In the Gary Cross reading he begins saying that, “By the 1980’s play was divorced from the constraints of parents and the real worlds …The dolls and playsets that encouraged girls to act out their mothers’ roles were replaced by Barbie’s fantasies of personal consumptions.” (290) However, my favorite toy from childhood combined elements of fantasy and “playing mom,” I’m referring to the pop culture phenomenon of the 1990’s, the “Giga Pet.”
Giga Pets were launched by Tiger Electronics in 1997, and were the “it” gift that holiday season. Luckily, they were rather affordable at just $9.99 and kids from all socioeconomic backgrounds could afford them. You would care for virtual pet on a knuckle-sized screen that was connected to a keychain. You were responsible for feeding your pet, making sure it slept, and playing with it. If you could not fulfill these responsibilities then your pet died.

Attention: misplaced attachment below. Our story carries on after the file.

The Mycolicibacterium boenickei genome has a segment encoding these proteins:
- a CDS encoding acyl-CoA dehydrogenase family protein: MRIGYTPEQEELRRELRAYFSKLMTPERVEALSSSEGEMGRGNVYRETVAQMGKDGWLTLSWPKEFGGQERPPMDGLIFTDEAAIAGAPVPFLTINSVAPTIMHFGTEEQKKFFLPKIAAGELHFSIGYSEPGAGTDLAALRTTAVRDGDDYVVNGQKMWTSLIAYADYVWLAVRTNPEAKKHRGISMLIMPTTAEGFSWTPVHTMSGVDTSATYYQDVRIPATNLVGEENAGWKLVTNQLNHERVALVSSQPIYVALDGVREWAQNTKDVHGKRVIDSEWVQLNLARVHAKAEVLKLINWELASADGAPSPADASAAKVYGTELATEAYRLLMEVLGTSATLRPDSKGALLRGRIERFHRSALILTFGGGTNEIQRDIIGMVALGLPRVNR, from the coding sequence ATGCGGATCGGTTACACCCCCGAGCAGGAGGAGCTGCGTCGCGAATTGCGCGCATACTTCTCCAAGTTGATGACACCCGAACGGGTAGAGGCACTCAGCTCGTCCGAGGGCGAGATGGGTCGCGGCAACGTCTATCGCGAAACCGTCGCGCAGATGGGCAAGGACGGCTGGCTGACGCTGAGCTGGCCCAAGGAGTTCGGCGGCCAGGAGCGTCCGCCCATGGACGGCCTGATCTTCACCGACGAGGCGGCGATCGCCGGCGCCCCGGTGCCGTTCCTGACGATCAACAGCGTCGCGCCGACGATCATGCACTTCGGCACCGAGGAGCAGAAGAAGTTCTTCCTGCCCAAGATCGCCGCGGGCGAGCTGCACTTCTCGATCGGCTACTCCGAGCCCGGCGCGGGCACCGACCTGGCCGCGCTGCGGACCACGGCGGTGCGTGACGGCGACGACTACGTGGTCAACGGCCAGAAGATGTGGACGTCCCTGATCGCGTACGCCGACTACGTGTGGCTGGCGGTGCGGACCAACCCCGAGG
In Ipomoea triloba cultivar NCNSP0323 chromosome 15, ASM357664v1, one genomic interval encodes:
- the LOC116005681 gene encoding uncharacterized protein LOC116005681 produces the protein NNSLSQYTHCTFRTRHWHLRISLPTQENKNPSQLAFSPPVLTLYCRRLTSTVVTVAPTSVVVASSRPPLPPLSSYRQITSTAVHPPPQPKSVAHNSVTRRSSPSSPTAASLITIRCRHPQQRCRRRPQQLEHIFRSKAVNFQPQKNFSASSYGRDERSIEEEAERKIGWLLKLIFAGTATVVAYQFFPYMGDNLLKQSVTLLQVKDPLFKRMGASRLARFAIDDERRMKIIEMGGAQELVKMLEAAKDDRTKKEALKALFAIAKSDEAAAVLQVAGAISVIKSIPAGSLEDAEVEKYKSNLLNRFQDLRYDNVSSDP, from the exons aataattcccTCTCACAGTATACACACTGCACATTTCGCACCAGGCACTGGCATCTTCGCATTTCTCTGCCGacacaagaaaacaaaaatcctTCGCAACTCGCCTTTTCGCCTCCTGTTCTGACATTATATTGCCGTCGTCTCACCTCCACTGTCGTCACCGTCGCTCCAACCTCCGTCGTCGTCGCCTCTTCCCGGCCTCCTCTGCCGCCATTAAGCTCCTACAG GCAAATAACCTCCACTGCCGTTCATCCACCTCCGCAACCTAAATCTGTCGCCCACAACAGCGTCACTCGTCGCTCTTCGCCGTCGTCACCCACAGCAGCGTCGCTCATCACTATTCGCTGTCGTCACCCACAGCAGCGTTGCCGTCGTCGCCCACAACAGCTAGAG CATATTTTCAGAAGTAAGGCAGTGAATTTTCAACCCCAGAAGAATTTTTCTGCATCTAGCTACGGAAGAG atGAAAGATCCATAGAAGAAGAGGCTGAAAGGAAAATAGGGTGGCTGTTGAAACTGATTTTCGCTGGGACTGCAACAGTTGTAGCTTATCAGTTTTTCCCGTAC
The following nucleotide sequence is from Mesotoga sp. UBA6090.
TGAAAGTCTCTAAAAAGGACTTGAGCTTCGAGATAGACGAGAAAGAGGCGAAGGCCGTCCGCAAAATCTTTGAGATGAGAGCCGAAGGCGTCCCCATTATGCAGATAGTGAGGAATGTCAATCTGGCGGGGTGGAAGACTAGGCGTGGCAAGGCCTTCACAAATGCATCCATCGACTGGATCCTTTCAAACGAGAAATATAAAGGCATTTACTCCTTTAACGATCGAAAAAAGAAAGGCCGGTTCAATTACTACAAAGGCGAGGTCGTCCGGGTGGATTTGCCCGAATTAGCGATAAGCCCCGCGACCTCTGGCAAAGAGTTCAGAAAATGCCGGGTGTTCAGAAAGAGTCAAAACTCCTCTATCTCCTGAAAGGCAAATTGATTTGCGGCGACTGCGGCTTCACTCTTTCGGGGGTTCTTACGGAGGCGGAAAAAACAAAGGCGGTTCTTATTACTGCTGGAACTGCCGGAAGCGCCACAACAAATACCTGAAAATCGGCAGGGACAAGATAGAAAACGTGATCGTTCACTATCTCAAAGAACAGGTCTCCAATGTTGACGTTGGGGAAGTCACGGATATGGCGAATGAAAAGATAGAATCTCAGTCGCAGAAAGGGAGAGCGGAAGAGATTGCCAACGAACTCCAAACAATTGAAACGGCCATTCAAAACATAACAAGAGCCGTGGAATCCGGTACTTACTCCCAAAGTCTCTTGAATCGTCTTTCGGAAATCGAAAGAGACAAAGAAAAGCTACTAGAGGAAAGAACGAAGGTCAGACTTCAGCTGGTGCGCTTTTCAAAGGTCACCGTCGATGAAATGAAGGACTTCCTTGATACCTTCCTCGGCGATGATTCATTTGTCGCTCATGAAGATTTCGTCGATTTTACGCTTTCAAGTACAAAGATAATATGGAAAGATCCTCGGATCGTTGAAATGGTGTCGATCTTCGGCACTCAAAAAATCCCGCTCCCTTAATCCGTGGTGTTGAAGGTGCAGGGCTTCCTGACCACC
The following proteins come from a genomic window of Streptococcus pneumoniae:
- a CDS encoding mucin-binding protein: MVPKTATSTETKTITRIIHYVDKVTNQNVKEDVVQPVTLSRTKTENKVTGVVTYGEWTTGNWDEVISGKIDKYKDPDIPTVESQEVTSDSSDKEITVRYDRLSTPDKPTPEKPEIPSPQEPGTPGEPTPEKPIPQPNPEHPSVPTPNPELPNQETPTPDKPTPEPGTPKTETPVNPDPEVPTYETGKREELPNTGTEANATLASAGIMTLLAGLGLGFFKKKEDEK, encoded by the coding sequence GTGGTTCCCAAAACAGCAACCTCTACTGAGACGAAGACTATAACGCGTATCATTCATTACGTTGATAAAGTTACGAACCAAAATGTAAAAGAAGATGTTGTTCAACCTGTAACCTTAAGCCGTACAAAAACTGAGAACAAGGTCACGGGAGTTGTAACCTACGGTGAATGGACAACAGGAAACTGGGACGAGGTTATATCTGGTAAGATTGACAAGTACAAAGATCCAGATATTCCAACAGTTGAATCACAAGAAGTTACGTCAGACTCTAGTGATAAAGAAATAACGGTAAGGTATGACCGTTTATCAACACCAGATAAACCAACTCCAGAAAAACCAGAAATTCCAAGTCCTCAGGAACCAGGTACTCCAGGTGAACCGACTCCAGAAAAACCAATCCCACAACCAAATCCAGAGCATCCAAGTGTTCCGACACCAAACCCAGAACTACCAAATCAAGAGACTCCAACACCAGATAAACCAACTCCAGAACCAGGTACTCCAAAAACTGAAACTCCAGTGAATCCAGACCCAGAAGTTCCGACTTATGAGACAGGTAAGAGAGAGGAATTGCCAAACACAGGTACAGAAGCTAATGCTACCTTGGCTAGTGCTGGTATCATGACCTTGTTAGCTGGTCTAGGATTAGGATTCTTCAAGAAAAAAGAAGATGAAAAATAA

I often wondered if my mom was as obsessed with me as I was with my Giga Pet dog. I remembered I was almost eight years old when I received my first one, and the following day I went to the zoo. I didn’t notice a single animal though, neither did my two cousins, sister, or the two neighbors we went with as we all were looking down at our virtual pet key chains the entire time. Finally at lunchtime my dad and my uncle confiscated our “toys” as they were annoyed they had paid for us to come to the zoo to play with fake pets when live animals surrounded us. I felt like someone had kidnapped my child and I should call the police. What if my dog died while in my dad’s pocket for the next few hours?! When we got back to the car my dad handed back our pets, and they were all safe and sleeping. A week later I lost my Giga Pet and was on the next thing. So, Gary Cross while toys might change, one thing doesn’t, kids will always lose their toys.